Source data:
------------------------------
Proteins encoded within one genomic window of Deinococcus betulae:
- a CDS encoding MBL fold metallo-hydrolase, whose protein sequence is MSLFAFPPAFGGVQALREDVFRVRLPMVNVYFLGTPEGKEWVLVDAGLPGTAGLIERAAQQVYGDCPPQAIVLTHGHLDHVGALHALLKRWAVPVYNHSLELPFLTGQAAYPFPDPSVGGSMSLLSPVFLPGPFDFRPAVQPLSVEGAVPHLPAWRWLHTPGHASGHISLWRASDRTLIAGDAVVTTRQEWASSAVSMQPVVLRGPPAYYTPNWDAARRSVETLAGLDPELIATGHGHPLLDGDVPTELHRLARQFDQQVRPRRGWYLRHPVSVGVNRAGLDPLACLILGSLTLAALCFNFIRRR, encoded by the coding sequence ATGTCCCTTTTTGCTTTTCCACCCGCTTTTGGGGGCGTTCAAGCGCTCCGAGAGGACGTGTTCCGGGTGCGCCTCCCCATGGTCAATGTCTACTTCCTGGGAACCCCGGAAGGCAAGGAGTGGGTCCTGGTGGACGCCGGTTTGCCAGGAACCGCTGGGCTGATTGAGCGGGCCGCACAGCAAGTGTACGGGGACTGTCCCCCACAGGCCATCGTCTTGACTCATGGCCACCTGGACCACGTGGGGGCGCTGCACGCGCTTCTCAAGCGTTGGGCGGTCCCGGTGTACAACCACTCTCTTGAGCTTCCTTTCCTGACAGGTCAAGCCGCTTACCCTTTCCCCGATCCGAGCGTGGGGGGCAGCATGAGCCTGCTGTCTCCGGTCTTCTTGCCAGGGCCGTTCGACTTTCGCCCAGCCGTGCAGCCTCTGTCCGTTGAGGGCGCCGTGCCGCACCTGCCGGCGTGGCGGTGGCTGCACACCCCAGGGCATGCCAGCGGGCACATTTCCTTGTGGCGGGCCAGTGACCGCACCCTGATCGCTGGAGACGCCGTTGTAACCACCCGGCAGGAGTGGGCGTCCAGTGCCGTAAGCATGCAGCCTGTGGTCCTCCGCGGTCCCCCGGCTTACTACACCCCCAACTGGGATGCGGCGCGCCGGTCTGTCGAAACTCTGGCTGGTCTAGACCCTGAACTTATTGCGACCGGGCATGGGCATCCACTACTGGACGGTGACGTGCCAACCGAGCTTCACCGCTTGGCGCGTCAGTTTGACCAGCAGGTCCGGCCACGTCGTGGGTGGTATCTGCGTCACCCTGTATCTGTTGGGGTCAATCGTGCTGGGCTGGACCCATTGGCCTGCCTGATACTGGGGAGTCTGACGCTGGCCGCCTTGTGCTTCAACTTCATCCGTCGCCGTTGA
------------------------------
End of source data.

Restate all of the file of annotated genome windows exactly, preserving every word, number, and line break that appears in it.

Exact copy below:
Proteins encoded within one genomic window of Deinococcus betulae:
- a CDS encoding MBL fold metallo-hydrolase, whose protein sequence is MSLFAFPPAFGGVQALREDVFRVRLPMVNVYFLGTPEGKEWVLVDAGLPGTAGLIERAAQQVYGDCPPQAIVLTHGHLDHVGALHALLKRWAVPVYNHSLELPFLTGQAAYPFPDPSVGGSMSLLSPVFLPGPFDFRPAVQPLSVEGAVPHLPAWRWLHTPGHASGHISLWRASDRTLIAGDAVVTTRQEWASSAVSMQPVVLRGPPAYYTPNWDAARRSVETLAGLDPELIATGHGHPLLDGDVPTELHRLARQFDQQVRPRRGWYLRHPVSVGVNRAGLDPLACLILGSLTLAALCFNFIRRR, encoded by the coding sequence ATGTCCCTTTTTGCTTTTCCACCCGCTTTTGGGGGCGTTCAAGCGCTCCGAGAGGACGTGTTCCGGGTGCGCCTCCCCATGGTCAATGTCTACTTCCTGGGAACCCCGGAAGGCAAGGAGTGGGTCCTGGTGGACGCCGGTTTGCCAGGAACCGCTGGGCTGATTGAGCGGGCCGCACAGCAAGTGTACGGGGACTGTCCCCCACAGGCCATCGTCTTGACTCATGGCCACCTGGACCACGTGGGGGCGCTGCACGCGCTTCTCAAGCGTTGGGCGGTCCCGGTGTACAACCACTCTCTTGAGCTTCCTTTCCTGACAGGTCAAGCCGCTTACCCTTTCCCCGATCCGAGCGTGGGGGGCAGCATGAGCCTGCTGTCTCCGGTCTTCTTGCCAGGGCCGTTCGACTTTCGCCCAGCCGTGCAGCCTCTGTCCGTTGAGGGCGCCGTGCCGCACCTGCCGGCGTGGCGGTGGCTGCACACCCCAGGGCATGCCAGCGGGCACATTTCCTTGTGGCGGGCCAGTGACCGCACCCTGATCGCTGGAGACGCCGTTGTAACCACCCGGCAGGAGTGGGCGTCCAGTGCCGTAAGCATGCAGCCTGTGGTCCTCCGCGGTCCCCCGGCTTACTACACCCCCAACTGGGATGCGGCGCGCCGGTCTGTCGAAACTCTGGCTGGTCTAGACCCTGAACTTATTGCGACCGGGCATGGGCATCCACTACTGGACGGTGACGTGCCAACCGAGCTTCACCGCTTGGCGCGTCAGTTTGACCAGCAGGTCCGGCCACGTCGTGGGTGGTATCTGCGTCACCCTGTATCTGTTGGGGTCAATCGTGCTGGGCTGGACCCATTGGCCTGCCTGATACTGGGGAGTCTGACGCTGGCCGCCTTGTGCTTCAACTTCATCCGTCGCCGTTGA